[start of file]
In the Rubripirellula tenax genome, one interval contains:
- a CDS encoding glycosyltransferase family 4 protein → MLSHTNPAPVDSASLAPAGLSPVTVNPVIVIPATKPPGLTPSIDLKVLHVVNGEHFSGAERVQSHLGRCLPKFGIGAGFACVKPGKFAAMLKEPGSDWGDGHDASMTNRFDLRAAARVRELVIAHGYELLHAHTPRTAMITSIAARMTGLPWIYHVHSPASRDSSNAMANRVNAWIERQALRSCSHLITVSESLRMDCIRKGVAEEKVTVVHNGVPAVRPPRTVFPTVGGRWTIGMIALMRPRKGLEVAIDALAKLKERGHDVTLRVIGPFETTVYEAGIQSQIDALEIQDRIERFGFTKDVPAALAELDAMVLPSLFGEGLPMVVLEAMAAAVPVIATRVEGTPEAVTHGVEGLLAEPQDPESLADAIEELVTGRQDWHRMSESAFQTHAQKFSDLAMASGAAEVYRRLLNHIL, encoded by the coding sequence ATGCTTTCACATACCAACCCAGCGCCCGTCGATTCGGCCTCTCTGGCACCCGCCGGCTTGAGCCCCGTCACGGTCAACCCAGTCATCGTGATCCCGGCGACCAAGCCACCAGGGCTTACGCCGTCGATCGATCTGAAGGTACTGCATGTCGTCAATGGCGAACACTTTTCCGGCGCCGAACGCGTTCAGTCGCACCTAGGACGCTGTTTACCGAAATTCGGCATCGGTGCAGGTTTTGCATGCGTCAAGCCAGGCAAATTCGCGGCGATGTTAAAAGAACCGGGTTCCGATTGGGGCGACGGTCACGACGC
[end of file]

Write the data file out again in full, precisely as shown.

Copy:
In the Rubripirellula tenax genome, one interval contains:
- a CDS encoding glycosyltransferase family 4 protein → MLSHTNPAPVDSASLAPAGLSPVTVNPVIVIPATKPPGLTPSIDLKVLHVVNGEHFSGAERVQSHLGRCLPKFGIGAGFACVKPGKFAAMLKEPGSDWGDGHDASMTNRFDLRAAARVRELVIAHGYELLHAHTPRTAMITSIAARMTGLPWIYHVHSPASRDSSNAMANRVNAWIERQALRSCSHLITVSESLRMDCIRKGVAEEKVTVVHNGVPAVRPPRTVFPTVGGRWTIGMIALMRPRKGLEVAIDALAKLKERGHDVTLRVIGPFETTVYEAGIQSQIDALEIQDRIERFGFTKDVPAALAELDAMVLPSLFGEGLPMVVLEAMAAAVPVIATRVEGTPEAVTHGVEGLLAEPQDPESLADAIEELVTGRQDWHRMSESAFQTHAQKFSDLAMASGAAEVYRRLLNHIL, encoded by the coding sequence ATGCTTTCACATACCAACCCAGCGCCCGTCGATTCGGCCTCTCTGGCACCCGCCGGCTTGAGCCCCGTCACGGTCAACCCAGTCATCGTGATCCCGGCGACCAAGCCACCAGGGCTTACGCCGTCGATCGATCTGAAGGTACTGCATGTCGTCAATGGCGAACACTTTTCCGGCGCCGAACGCGTTCAGTCGCACCTAGGACGCTGTTTACCGAAATTCGGCATCGGTGCAGGTTTTGCATGCGTCAAGCCAGGCAAATTCGCGGCGATGTTAAAAGAACCGGGTTCCGATTGGGGCGACGGTCACGACGC